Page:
Mark Jenkinson, MP for the Workington constituency is urging people to check before giving to help ensure their donations reach genuine charities this Christmas.
Action Fraud, the Charity Commission, and the Fundraising Regulator, have warned that while the vast majority of fundraising appeals and collections are genuine, criminals can set up fake charities, or even impersonate well-known charitable organisations, to deceive victims.
With Action Fraud and the charity regulators, Mark Jenkinson MP is urging everyone to follow some simple steps to ensure they have a #FraudFreeXmas this year.
Mark Jenkinson MP, said:
“I have been heartened and encouraged to witness the generous community spirit that people across my constituency have demonstrated throughout this year. From looking out for vulnerable neighbours and friends to making donations to local charities, assisting those less fortunate through the pandemic
There are so many registered good causes, coupled with a huge amount of generosity in Workington, I am keen that my constituents do not become victims of fraud.”
The Charity Commission has previously warned that the pandemic has created more fertile ground for fraudsters. Action Fraud reported earlier this year that it had received reports of a scam email, purporting to be from HM Government, asking for donations to the NHS as part of a ‘nationwide appeal in efforts against coronavirus’.
The following steps can be taken to make sure your donations go to the right place:
- Make sure the charity is genuine before giving any financial information. Look for the registered charity number on their website. You can check the charity name and registration number at https://www.gov.uk/find-charity-information.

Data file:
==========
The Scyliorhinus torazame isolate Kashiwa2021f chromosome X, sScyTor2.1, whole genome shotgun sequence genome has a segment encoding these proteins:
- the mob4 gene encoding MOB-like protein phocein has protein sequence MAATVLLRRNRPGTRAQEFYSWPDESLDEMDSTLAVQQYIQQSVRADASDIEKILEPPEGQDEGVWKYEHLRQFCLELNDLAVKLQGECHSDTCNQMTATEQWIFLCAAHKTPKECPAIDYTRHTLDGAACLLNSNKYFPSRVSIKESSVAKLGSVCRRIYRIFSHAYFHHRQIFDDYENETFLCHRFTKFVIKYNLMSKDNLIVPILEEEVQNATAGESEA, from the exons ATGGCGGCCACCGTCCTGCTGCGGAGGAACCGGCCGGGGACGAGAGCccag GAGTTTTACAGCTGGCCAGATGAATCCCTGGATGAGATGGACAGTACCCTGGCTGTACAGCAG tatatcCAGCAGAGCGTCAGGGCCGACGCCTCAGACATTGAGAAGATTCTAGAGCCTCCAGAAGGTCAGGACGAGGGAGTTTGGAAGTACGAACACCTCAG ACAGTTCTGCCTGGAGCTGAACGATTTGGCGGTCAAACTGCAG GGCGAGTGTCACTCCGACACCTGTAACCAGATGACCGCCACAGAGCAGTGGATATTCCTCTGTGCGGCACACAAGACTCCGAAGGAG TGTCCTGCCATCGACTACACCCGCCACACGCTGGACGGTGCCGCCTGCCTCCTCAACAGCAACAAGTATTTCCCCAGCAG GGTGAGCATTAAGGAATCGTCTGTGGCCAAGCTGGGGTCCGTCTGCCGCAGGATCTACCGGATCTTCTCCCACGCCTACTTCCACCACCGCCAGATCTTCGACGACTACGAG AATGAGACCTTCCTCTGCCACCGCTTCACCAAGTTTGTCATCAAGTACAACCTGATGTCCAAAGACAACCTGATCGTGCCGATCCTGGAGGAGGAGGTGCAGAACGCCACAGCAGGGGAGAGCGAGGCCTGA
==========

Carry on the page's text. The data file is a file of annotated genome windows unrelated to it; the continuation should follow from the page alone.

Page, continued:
- You can also check if a charity is registered with the Fundraising Regulator. All charities registered here have made a commitment to good fundraising practice: https://www.fundraisingregulator.org.uk/directory.
- If you’re approached by a collector on the street or at your door, ask to see the collector’s ID badge. You can also check whether the collector has a licence to fundraise with the local authority, or has the consent of the private site owner.
- Don’t click on the links or attachments in suspicious emails, and never respond to unsolicited messages and phone calls that ask for your personal or financial details – even if it’s in the name of a charity.
- To donate online, type in the address of the charity website yourself rather than clicking on a link. If in any doubt, contact the charity directly about donating.
- Be cautious when donating to an online fundraising page. Fake fundraising pages will often be badly written or have spelling mistakes. When donating to an online fundraising page, only donate to fundraising pages created by someone you know and trust.
After making these checks, if you think that a fundraising appeal or collection is fake, report it to Action Fraud online at actionfraud.police.uk or by calling 0300 123 2040.